Police officers of the capital region stop training on mental health calls

TROY – The city’s police department trains its 137 officers to answer 900 mental health calls annually – that’s two to three calls a day – with insight and compassion.

On Friday, about 34 officers from Troy Police Department and other local authorities completed the week-long training program for emotionally disturbed response teams held at Hudson Valley Community College. The specialized training is designed to help officials respond to some of the most difficult and demanding calls they must answer.

“Training is very useful on the road,” said Chief Dan DeWolf during the ceremony in the auditorium of the college’s Bulmer Telecommunications Center.

Cohoes boss Todd Waldin attended to graduate two of his officers. An hour before the afternoon ceremony, Waldin said his department handled a mental health call that involved not only a person in need of help but also a local mental health agency that is working with his department on those situations.

Cohoes officials answer hundreds of mental health calls annually, and the training for officials who previously completed the course has proven invaluable in tackling the challenges that come with each call, Waldin said.

Officials trained as members of the Emotionally District Response Team can work with mental health counselors who are available to provide advice over the phone, said Kathy Coons, Rensselaer County’s mental health commissioner.

“You can respond to mental health calls very quickly,” Coons told the senior year.

In addition to members of the Troy Department, officers from the Sheriff’s Office of Rensselaer County, Waterford, Cohoes, East Greenbush, Rensselaer, Hoosick Falls, Schodack, the Rensselaer Polytechnic Institute Public Safety, and Rensselaer County Probation Service attended.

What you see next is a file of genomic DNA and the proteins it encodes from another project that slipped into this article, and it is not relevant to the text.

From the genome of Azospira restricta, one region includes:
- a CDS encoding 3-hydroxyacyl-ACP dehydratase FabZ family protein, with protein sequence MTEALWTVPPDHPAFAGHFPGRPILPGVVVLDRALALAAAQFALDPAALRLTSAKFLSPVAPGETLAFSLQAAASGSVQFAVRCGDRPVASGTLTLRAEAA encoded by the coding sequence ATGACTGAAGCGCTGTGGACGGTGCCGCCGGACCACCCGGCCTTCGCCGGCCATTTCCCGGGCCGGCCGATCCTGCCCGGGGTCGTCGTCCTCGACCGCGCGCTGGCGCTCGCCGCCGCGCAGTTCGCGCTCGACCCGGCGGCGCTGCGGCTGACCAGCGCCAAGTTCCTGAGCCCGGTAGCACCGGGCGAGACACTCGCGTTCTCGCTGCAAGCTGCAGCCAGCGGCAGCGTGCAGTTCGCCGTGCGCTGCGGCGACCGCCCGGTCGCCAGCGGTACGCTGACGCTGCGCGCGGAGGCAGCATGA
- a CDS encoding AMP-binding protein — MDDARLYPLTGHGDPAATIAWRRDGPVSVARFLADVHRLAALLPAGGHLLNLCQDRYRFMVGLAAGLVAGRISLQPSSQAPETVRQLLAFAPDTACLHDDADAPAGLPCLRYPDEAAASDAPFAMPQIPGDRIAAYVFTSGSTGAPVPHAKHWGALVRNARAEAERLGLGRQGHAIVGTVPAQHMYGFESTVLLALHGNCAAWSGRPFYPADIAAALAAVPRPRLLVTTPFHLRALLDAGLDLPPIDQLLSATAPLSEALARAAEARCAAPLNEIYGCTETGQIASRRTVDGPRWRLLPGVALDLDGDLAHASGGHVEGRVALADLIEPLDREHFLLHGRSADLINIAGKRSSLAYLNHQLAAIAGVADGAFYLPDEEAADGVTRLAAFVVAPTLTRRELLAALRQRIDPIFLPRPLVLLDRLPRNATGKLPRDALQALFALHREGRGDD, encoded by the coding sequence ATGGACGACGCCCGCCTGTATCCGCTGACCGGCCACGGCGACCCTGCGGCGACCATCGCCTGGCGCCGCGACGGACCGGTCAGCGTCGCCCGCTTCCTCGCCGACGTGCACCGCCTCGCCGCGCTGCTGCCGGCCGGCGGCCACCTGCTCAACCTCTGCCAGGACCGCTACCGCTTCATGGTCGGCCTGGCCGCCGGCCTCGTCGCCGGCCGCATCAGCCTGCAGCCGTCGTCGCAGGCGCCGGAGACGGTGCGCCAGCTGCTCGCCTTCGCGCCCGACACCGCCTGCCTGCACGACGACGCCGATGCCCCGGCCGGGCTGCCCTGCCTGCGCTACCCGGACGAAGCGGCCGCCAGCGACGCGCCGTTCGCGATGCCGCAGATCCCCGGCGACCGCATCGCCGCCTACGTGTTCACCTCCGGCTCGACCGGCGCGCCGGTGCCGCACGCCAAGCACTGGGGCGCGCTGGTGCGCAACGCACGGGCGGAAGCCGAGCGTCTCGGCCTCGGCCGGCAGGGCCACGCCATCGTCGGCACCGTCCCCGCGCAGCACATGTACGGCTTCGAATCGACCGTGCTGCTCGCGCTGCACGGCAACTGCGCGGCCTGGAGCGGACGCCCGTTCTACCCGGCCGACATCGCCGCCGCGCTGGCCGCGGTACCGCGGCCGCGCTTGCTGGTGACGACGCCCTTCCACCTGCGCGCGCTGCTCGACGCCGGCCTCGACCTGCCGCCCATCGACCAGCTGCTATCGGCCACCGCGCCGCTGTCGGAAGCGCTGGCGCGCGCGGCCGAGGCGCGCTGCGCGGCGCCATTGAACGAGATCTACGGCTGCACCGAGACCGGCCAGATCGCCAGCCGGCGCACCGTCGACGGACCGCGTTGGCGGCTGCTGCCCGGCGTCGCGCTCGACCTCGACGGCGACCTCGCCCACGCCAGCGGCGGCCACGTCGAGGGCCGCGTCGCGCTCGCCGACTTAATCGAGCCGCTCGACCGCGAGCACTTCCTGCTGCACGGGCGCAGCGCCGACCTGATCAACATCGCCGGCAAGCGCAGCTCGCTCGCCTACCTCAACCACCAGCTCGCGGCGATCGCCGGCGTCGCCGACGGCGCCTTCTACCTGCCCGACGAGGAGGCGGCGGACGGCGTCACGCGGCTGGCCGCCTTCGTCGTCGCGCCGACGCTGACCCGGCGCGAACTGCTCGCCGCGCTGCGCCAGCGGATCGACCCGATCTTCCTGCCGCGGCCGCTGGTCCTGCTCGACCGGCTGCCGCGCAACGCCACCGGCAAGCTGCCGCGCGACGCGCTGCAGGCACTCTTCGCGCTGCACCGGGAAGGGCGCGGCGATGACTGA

Troy has trained 80 of its officers through the program. “We need to give them the tools to do that,” said Mayor Patrick Madden of equipping officers to be compassionate, empathetic and understanding when it comes to responding to mental health calls.

Madden and DeWolf said the city and its department are determined to train all officials to respond properly.

“What you just received is the most comprehensive mental health training available to law enforcement in New York State,” said Eric Weaver, executive director of Overcoming The Darkness, LLC and a retired Rochester police sergeant who led the week-long training course.

Troy Capt. Matt Montanino said officers who complete the training program will show respect and compassion to people who are facing mental health issues and need help. The captain and mayor said Troy may be the only state law enforcement agency currently offering this type of training to respond to mental health-related calls.


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